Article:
200px-50FirstDates Many people I know are not Adam Sandler fans, but that's not true for the Jester.  Well, at least most Sandler films.  The Jester could use the time watching "Little Nickie" for better things, but alas, that time is long gone.  Anyhoo, Sandler plays "Henry Roth", a marine-life veterinarian living in Hawaii, where he meets Lucy Whitmore....<warning, "hottie alert"....played by Drew Barrymore.  Lucy is an art teacher in the community.  Henry first sees Lucy while eating breakfast in a cafe one morning.   We know there's something unique about Lucy by the way everyone around her is acting, everyone that is, but Henry.  After some interesting exchanges Henry and Lucy hit it off and they agree to meet for breakfast at the same spot the next day.  Fast forward twenty-four hours and we see a confused Lucy who claims she doesn't know Henry.   Finally, Henry is alerted by the cafe owner about the accident that Lucy was in a year ago and that she suffers from an amnesia called "Golfield Syndrome".   Two things have resulted from this; one Lucy can't remember anything from the time of the accident to the present day and two, she can't retain long-term memories.  Therefore, everyday is a new day of re-learning people's names, meeting the same people over and over, repainting a wall (which her brother and father whitewash each evening), and so on.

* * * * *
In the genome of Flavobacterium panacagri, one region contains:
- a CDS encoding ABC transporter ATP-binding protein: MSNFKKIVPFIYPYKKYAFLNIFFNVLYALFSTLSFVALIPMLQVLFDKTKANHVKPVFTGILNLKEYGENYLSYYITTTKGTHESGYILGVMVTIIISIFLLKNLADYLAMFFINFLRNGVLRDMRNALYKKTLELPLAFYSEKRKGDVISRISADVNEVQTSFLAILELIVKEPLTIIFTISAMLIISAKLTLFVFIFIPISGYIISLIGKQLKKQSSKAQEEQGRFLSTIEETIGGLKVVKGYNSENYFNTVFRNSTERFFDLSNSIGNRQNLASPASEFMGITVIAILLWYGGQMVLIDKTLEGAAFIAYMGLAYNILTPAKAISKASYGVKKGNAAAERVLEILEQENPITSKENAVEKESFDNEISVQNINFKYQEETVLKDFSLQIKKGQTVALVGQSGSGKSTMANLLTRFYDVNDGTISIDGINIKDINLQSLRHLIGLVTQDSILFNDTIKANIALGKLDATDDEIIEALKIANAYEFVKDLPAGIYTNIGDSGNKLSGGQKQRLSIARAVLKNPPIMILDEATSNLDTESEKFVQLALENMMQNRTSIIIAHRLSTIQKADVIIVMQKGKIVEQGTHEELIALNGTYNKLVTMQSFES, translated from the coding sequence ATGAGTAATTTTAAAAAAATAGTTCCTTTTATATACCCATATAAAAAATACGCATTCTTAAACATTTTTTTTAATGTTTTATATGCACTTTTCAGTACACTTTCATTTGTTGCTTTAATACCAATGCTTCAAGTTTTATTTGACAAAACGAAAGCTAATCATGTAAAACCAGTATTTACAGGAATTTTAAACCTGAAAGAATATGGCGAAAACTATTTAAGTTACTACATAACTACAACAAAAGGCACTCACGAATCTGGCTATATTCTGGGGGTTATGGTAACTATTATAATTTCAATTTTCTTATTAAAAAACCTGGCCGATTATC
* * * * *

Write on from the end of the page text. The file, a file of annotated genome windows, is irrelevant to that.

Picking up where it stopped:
Henry meet's Lucy's father and brother (a muscle-head played by Sean Astin aka Sam Gange from Lord of the Rings) and learns that Lucy thinks everyday is October 13, 2002.  That's because this is her father's birthday and let's everyone recreate good memories, so they don't have to let Lucy know the truth.

Henry goes along with this, while trying to win Lucy's heart each day over and over.  There are fun scenes throughout and yet you feel a sense of sorrow for both Henry and Lucy.   The characters played do a fabulous job with their parts and we feel happy, sad, joyful and sad as they do what they think is best for Lucy, despite the suffering it causes themselves.